The question: “Is sugar vegan?” is a pretty tough one to answer. Most sugar – of all varieties – is vegan, but sometimes you could argue that it’s not.
The refined sugar – ordinary white table sugar – that is manufactured in the U.S. comes from one of two sources: beets or sugarcane; so roughly half of the white sugar in American is cane sugar, and the other half is beet sugar. Beet sugar and cane sugar go through different refining processes, and that’s where the problem lies.
During the final stage of refining cane sugar, the sugar is filtered through charcoal. That charcoal may come from animals, vegetables or minerals; there’s just no way of telling on the consumer end. Beet sugar, on the other hand, does not go through this process; so it is safe to say beet sugar is definitely vegan; whereas refined cane sugar might not be depending on how strict your definition of vegan is.
About half of the sugar refineries in the U.S. use bone-char, but the other half don’t. There’s a 50/50 chance that the sugar used in the products you purchase is either cane or beet sugar. Then there’s a 50/50 chance that if it is cane sugar, it was filtered through charred animal bones. This means there’s basically a 25% chance that the sugar you’re eating on a regular basis is not vegan in the strictest sense of the word.
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Where do the bones come from?
According to the Sugar Association, the only animal bones used to produce bone-char filters are cow bones, and they do not come from the meat industry, but rather cows that have died from “natural causes” and whose bones were first used by the gelatin industry.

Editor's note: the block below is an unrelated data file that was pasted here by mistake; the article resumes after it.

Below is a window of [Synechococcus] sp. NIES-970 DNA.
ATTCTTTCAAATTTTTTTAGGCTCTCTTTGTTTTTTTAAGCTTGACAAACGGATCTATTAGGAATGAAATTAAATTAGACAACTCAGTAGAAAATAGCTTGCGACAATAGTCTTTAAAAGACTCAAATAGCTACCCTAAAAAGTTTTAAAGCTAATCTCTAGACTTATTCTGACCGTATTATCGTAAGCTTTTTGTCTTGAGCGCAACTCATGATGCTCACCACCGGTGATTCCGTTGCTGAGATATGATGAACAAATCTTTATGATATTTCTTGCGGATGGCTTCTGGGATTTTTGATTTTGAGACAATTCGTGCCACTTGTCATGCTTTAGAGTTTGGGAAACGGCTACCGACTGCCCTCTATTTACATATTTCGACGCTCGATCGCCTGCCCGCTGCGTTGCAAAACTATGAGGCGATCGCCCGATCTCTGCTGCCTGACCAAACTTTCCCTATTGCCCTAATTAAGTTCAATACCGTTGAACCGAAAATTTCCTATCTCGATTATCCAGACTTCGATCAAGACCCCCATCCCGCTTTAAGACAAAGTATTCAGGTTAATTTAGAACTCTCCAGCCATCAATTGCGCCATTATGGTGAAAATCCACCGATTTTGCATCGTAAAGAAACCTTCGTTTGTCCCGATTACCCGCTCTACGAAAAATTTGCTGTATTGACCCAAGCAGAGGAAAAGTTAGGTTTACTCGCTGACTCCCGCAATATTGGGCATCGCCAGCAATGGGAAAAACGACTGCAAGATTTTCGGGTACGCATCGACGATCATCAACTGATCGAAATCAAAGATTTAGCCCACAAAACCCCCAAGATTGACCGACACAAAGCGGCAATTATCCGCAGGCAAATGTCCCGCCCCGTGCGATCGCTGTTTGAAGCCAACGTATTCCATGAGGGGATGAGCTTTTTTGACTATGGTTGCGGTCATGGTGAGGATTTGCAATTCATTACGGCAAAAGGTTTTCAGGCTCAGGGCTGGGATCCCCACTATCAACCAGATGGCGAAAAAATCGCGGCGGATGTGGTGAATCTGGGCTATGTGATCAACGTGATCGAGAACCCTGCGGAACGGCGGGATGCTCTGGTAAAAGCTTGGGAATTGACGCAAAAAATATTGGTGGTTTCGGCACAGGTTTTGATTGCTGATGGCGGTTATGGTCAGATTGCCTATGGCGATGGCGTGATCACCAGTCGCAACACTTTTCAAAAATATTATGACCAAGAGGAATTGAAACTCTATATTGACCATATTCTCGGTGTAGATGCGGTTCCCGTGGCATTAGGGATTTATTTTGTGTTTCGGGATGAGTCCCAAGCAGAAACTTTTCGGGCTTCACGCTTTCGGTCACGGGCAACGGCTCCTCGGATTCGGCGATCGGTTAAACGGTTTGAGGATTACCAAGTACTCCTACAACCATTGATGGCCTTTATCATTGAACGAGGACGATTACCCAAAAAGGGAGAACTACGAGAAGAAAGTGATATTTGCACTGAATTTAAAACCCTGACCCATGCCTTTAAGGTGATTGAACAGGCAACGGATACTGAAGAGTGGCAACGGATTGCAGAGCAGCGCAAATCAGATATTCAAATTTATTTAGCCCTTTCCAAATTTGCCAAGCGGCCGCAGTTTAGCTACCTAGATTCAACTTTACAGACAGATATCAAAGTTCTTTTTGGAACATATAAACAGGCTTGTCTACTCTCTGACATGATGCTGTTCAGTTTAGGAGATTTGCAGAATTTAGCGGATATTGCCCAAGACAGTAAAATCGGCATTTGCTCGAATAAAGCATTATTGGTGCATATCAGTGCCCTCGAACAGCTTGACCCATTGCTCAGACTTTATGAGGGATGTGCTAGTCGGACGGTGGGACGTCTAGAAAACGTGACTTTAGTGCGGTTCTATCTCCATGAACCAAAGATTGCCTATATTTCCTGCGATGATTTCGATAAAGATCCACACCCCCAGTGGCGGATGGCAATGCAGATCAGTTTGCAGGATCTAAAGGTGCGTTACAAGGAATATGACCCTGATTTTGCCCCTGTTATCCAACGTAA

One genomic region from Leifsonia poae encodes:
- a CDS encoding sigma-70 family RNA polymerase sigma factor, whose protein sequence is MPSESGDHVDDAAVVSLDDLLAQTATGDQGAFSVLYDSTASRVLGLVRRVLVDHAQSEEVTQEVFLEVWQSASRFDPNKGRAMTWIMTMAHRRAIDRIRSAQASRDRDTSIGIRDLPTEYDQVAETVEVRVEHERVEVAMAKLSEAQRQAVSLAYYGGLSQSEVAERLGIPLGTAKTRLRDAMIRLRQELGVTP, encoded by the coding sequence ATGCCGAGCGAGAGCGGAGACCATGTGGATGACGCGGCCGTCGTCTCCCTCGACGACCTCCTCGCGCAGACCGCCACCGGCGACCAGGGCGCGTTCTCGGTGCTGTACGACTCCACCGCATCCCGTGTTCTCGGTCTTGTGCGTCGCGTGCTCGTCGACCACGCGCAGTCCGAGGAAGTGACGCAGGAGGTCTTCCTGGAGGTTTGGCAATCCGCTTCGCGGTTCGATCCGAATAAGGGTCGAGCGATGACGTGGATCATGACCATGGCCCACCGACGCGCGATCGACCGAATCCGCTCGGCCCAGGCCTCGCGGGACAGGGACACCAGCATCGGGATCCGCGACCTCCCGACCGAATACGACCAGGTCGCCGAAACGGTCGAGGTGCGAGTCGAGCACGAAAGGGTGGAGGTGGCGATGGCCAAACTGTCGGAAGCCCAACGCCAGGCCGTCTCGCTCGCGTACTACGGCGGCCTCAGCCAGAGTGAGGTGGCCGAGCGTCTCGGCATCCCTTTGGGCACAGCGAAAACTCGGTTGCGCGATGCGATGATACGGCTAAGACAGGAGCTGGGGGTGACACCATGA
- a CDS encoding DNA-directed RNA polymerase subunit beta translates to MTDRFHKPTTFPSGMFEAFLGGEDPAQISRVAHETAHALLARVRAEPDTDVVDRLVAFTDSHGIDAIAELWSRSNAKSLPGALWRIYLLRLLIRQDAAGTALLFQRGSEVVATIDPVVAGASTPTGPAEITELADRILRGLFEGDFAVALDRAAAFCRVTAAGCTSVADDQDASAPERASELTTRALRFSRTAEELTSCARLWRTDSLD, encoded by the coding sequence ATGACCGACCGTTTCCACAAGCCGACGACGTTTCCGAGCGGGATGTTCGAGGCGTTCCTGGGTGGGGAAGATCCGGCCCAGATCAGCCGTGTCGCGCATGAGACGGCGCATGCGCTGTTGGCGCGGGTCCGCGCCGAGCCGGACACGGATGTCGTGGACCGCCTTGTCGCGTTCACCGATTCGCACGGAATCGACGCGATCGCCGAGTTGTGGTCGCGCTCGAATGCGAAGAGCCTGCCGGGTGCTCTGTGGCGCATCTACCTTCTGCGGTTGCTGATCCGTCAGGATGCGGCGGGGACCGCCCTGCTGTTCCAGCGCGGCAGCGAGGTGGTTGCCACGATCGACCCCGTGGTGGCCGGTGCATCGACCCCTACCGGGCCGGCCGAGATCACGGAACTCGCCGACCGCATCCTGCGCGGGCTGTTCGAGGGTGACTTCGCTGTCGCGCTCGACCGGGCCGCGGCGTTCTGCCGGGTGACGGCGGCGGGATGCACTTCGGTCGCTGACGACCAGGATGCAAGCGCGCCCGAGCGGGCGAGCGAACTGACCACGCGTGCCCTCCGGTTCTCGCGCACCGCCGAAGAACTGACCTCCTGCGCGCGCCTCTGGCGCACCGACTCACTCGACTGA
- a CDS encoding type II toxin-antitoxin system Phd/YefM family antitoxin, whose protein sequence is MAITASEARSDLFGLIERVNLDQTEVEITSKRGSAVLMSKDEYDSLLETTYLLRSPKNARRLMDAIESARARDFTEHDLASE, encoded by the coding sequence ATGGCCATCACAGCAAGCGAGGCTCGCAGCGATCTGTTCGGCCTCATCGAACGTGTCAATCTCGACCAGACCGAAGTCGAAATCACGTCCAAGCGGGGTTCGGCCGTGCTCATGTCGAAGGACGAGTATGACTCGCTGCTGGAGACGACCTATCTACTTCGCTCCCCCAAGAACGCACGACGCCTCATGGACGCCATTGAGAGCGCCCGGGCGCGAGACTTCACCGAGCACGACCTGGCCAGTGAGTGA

What are the nutritional differences between beet and cane sugar?
Nutritionally, beet and cane sugar are comparable. As far as your body is concerned, there is no difference whatsoever. The bone-char is just a filter that is used to bleach the cane sugar; it does not remain in the sugar after this process.
How do I know if I’m eating beet sugar or cane sugar?
Unless the product in question specifically says that it’s made from beet sugar, there’s no way of telling. Manufacturers are not required by law to specify which refinery their sugar comes from and if it’s from beets or sugarcane.
What are the alternatives?
If you’re concerned about this issue, you have plenty of options. When buying sugar to keep in your house, you can buy unbleached (raw) cane sugar; you can make a point of only buying beet sugar; or, you can turn to a totally different source, like pure maple syrup. When buying prepared foods that contain sugar, you’ll have to avoid purchasing anything that does not specifically say it only contains beet sugar, or organic or raw cane sugar.
The Final Verdict
It’s entirely up to you to decide whether or not sugar is vegan. I could argue that sugar is vegan, considering cows are not explicitly killed to make sugar, and you’re not eating cow bones when you eat sugar. In fact, cane sugar is actually considered Kosher because by the time the bones are used to filter sugar, they are pure carbon and in no way, shape, or form are you eating bones.
On the other hand, I could argue that by purchasing refined cane sugar, there is a 50% chance that you are supporting the gelatin industry, and you might have a problem with that. Remember, the Sugar Association says cows are not killed for their bones to produce sugar; instead, they died from “natural causes.” However, according to Wikipedia, “On a commercial scale, gelatin is made from by-products of the meat and leather industry.”
In summary, I would say that from a dietary perspective, all sugar is vegan; from an ethical perspective, some sugar may not be.